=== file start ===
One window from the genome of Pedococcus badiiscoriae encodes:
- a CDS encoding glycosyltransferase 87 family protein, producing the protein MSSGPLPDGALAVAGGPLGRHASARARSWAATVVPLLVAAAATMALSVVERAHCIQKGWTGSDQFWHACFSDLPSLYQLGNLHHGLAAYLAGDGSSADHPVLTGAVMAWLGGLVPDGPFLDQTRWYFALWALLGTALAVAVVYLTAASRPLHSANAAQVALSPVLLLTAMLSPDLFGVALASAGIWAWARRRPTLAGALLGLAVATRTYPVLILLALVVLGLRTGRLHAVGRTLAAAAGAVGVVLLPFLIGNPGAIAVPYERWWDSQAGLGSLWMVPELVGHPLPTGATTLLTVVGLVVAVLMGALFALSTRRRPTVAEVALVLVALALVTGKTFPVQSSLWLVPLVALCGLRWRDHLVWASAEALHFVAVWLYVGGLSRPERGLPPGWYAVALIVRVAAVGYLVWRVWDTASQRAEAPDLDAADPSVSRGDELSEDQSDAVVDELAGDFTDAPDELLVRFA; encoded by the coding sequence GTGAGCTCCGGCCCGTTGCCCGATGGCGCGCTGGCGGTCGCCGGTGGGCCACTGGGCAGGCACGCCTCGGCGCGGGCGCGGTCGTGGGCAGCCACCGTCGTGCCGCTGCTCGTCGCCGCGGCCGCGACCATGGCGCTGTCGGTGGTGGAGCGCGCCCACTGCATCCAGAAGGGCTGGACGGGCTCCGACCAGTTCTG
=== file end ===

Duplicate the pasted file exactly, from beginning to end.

One window from the genome of Pedococcus badiiscoriae encodes:
- a CDS encoding glycosyltransferase 87 family protein, producing the protein MSSGPLPDGALAVAGGPLGRHASARARSWAATVVPLLVAAAATMALSVVERAHCIQKGWTGSDQFWHACFSDLPSLYQLGNLHHGLAAYLAGDGSSADHPVLTGAVMAWLGGLVPDGPFLDQTRWYFALWALLGTALAVAVVYLTAASRPLHSANAAQVALSPVLLLTAMLSPDLFGVALASAGIWAWARRRPTLAGALLGLAVATRTYPVLILLALVVLGLRTGRLHAVGRTLAAAAGAVGVVLLPFLIGNPGAIAVPYERWWDSQAGLGSLWMVPELVGHPLPTGATTLLTVVGLVVAVLMGALFALSTRRRPTVAEVALVLVALALVTGKTFPVQSSLWLVPLVALCGLRWRDHLVWASAEALHFVAVWLYVGGLSRPERGLPPGWYAVALIVRVAAVGYLVWRVWDTASQRAEAPDLDAADPSVSRGDELSEDQSDAVVDELAGDFTDAPDELLVRFA; encoded by the coding sequence GTGAGCTCCGGCCCGTTGCCCGATGGCGCGCTGGCGGTCGCCGGTGGGCCACTGGGCAGGCACGCCTCGGCGCGGGCGCGGTCGTGGGCAGCCACCGTCGTGCCGCTGCTCGTCGCCGCGGCCGCGACCATGGCGCTGTCGGTGGTGGAGCGCGCCCACTGCATCCAGAAGGGCTGGACGGGCTCCGACCAGTTCTG